Kamen Mazdrashki | 25 Jan 23:13 2015

Re: Your Tombstone Reanimation branch

On Sun, Jan 25, 2015 at 11:51 PM, Andrew Bartlett <abartlet <at> samba.org>

> This is looking much better.  Can you also do:
> On Sun, 2015-01-25 at 21:41 +0200, Kamen Mazdrashki wrote:
> > +        # assert we have expected attribute names
> > +        actual_names = set(user_obj.keys())
> > +        # Samba does not use 'dSCorePropagationData', so skip it
> > +        actual_names -= set(['dSCorePropagationData'])
> > +        self.assertSetEqual(set(expected_attrs.keys()), actual_names)
> On the reanimation tests?

It should be there already
Actually I think I've copy&pasted from there :)


Kamen Mazdrashki | 25 Jan 20:41 2015

Re: Your Tombstone Reanimation branch

Hi Andrew,

On Fri, Jan 23, 2015 at 6:30 AM, Andrew Bartlett <abartlet <at> samba.org> wrote:

> On Fri, 2015-01-23 at 05:23 +0200, Kamen Mazdrashki wrote:
> > Hi Garming,
> >
> > On Fri, Jan 23, 2015 at 12:53 AM, Garming Sam
> > <garming <at> catalyst.net.nz> wrote:
> >         Hi Kamen,
> >
> >         I've just looked into what caused the issue with the upgrade
> >         provision test. It looks like in the final patch, you managed
> >         to omit logonCount in the table of options.
> >
> > Many thanks for nailing down what the problem was!
> >
> >
> >         That should be a simple fix, but Andrew has suggested, if you
> >         don't mind, that a test should be written to explicity test
> >         the defaults. Preferably in sam.py.
> >
> >         The test needs to not only confirm that the bare minimum 'add'
> >         request works as expected (and asserts on the attributes
> >         added, and that no others are added), but also check that if
> >         each of the attributes is included in the add, that it either
> >         fails, or succeeds and replaces the default value.
> >
> >         A bare minimum add is:
> >
(Continue reading)

Richard Sharpe | 25 Jan 18:40 2015

WIP: A Wireshark dissector for RSVD ...

Hi folks,

People keep doing silly things, like transporting SCSI is weird transports.

Attached is the beginnings of a Wireshark dissector MS-RSVD. It needs
more work but it can display the SCSI CDB (as bytes) and any data in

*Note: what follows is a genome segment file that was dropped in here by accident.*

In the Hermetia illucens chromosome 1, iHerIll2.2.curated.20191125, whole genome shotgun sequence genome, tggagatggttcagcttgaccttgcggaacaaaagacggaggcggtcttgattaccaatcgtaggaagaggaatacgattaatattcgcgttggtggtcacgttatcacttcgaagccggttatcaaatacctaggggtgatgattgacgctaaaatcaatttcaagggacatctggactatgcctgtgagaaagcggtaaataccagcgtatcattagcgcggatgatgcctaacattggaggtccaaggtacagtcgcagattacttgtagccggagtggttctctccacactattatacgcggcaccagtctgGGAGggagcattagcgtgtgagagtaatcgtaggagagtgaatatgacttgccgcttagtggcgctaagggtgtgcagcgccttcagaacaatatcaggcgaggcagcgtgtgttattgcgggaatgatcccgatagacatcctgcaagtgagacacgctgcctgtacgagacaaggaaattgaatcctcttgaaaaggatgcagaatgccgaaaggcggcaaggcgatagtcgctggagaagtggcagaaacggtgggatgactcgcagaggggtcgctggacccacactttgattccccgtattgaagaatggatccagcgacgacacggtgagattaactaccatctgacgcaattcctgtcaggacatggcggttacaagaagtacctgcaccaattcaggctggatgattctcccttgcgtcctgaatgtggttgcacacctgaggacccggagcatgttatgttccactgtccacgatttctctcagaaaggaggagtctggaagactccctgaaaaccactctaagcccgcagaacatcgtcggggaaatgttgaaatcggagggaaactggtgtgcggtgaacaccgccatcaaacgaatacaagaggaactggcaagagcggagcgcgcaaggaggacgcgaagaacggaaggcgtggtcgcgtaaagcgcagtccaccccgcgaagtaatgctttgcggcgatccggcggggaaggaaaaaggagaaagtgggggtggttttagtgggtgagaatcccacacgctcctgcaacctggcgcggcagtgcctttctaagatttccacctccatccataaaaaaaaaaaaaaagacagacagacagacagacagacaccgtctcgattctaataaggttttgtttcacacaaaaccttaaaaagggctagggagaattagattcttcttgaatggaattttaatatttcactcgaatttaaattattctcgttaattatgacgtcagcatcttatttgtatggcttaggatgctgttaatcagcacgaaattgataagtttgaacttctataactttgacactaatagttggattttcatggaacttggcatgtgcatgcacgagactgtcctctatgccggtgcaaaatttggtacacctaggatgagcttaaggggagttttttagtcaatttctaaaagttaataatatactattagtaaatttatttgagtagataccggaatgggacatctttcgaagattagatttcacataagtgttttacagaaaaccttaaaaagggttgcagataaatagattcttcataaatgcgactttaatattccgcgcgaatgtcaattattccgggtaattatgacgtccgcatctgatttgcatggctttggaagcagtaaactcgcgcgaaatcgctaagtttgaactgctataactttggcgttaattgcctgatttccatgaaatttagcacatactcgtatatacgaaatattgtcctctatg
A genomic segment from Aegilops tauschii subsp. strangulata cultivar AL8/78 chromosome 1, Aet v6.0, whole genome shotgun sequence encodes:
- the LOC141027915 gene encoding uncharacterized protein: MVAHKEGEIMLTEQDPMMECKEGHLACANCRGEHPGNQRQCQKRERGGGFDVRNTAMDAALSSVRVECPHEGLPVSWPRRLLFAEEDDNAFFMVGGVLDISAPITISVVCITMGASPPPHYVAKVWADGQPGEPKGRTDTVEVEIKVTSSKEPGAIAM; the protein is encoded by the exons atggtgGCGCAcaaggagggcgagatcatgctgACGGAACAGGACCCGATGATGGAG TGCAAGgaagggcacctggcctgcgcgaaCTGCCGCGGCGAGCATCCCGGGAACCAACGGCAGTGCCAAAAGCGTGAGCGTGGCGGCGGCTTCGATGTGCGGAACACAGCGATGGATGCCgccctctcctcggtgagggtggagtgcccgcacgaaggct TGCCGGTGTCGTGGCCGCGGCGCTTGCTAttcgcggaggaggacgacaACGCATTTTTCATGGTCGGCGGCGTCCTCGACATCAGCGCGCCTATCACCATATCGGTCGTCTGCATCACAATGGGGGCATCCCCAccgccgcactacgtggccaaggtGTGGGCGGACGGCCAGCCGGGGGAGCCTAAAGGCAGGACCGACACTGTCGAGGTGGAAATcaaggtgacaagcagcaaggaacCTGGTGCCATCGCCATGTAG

requests (as bytes).

Ultimately, I want to split this out as a separate RSVD dissector, I think.

The patch should apply to the master branch of a recent git tree. It
goes on top of some stuff I added in October last year.


Richard Sharpe
Richard Sharpe | 25 Jan 00:27 2015

Patch: Fix a couple of misleading DEBUG statements in vfs_default.c

The code came adrift from somewhere else and the DEBUG statements were
misleading, so I removed the misleading function names.

Review and push please.


Richard Sharpe
Milosz Tanski | 24 Jan 21:46 2015

Question(s) about smbd in respect to preadv2

I'm at a bit of a cross roads with testing preadv2 using samba and how
samba could benefit from the syscall. I need to better understand the
samba architecture today and where it's going. I spent a few hours
yesterday and today better to understand samba; I also looked at
Jermey's SambaXP 2014 talk. There's a few clarifications I need.

I did some preliminary testing using preadv2 to perform. The first
tests I ran were using the source3 smbd server. And I compared the
sync, pthreadpool and pthreadpool + preadv2. Just a simple rand read
test with one client with a cached data.

The results were that sync was fastest (no surprise there).
Pthreadpool + preadv2 was about 8% slower then sync. Plain old
pthreadpool 26% slower. So not a bad win there. Additionally, it looks
like the vfs_pread_send and vfs_pread_recv have a bit more overhead
over plain old vfs_pread in the code path so it's possible to get that
8% even closer to the sync case.

So far, so good... but what struct me is that I don't really
understand why samba uses the pthreadpool if forks() for each client
connection? Why bother.

From looking at the code in for source3, source4 and internet readings
(like Jeremy's talk). It looks like there's an ambition to not have a
process per connection model in the future. Am I correct in that

Is the hope to have one process with a main (or few) thread handling
the most of the incoming network IO and then a largish threadpool for
performing most of the accentual disk IO work?
(Continue reading)

Richard Sharpe | 24 Jan 16:39 2015

Is it really done when you call tevent_req_done?

Hi folks,

In my seemingly never ending quest to understand tevent, I noticed the
following in some random smb2 request processing routine, like


        subreq = smbd_smb2_tree_connect_send(req,
        if (subreq == NULL) {
                return smbd_smb2_request_error(req, NT_STATUS_NO_MEMORY);